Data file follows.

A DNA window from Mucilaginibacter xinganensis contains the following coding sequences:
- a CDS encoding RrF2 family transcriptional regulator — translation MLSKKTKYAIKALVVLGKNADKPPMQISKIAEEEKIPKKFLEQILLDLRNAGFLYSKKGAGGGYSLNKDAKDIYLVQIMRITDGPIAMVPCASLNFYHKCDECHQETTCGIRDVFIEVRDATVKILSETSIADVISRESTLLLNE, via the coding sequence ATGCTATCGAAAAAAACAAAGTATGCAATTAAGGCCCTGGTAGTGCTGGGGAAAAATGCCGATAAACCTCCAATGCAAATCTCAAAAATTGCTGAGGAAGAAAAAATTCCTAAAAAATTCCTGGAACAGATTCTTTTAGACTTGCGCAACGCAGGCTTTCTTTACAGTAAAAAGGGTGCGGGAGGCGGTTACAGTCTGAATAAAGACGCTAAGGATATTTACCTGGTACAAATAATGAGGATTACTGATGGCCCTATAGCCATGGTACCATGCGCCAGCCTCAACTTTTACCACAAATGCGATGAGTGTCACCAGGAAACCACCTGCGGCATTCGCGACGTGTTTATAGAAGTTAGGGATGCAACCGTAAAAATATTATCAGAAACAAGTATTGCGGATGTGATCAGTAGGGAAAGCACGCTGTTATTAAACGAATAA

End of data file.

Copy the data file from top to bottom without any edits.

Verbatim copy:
A DNA window from Mucilaginibacter xinganensis contains the following coding sequences:
- a CDS encoding RrF2 family transcriptional regulator — translation MLSKKTKYAIKALVVLGKNADKPPMQISKIAEEEKIPKKFLEQILLDLRNAGFLYSKKGAGGGYSLNKDAKDIYLVQIMRITDGPIAMVPCASLNFYHKCDECHQETTCGIRDVFIEVRDATVKILSETSIADVISRESTLLLNE, via the coding sequence ATGCTATCGAAAAAAACAAAGTATGCAATTAAGGCCCTGGTAGTGCTGGGGAAAAATGCCGATAAACCTCCAATGCAAATCTCAAAAATTGCTGAGGAAGAAAAAATTCCTAAAAAATTCCTGGAACAGATTCTTTTAGACTTGCGCAACGCAGGCTTTCTTTACAGTAAAAAGGGTGCGGGAGGCGGTTACAGTCTGAATAAAGACGCTAAGGATATTTACCTGGTACAAATAATGAGGATTACTGATGGCCCTATAGCCATGGTACCATGCGCCAGCCTCAACTTTTACCACAAATGCGATGAGTGTCACCAGGAAACCACCTGCGGCATTCGCGACGTGTTTATAGAAGTTAGGGATGCAACCGTAAAAATATTATCAGAAACAAGTATTGCGGATGTGATCAGTAGGGAAAGCACGCTGTTATTAAACGAATAA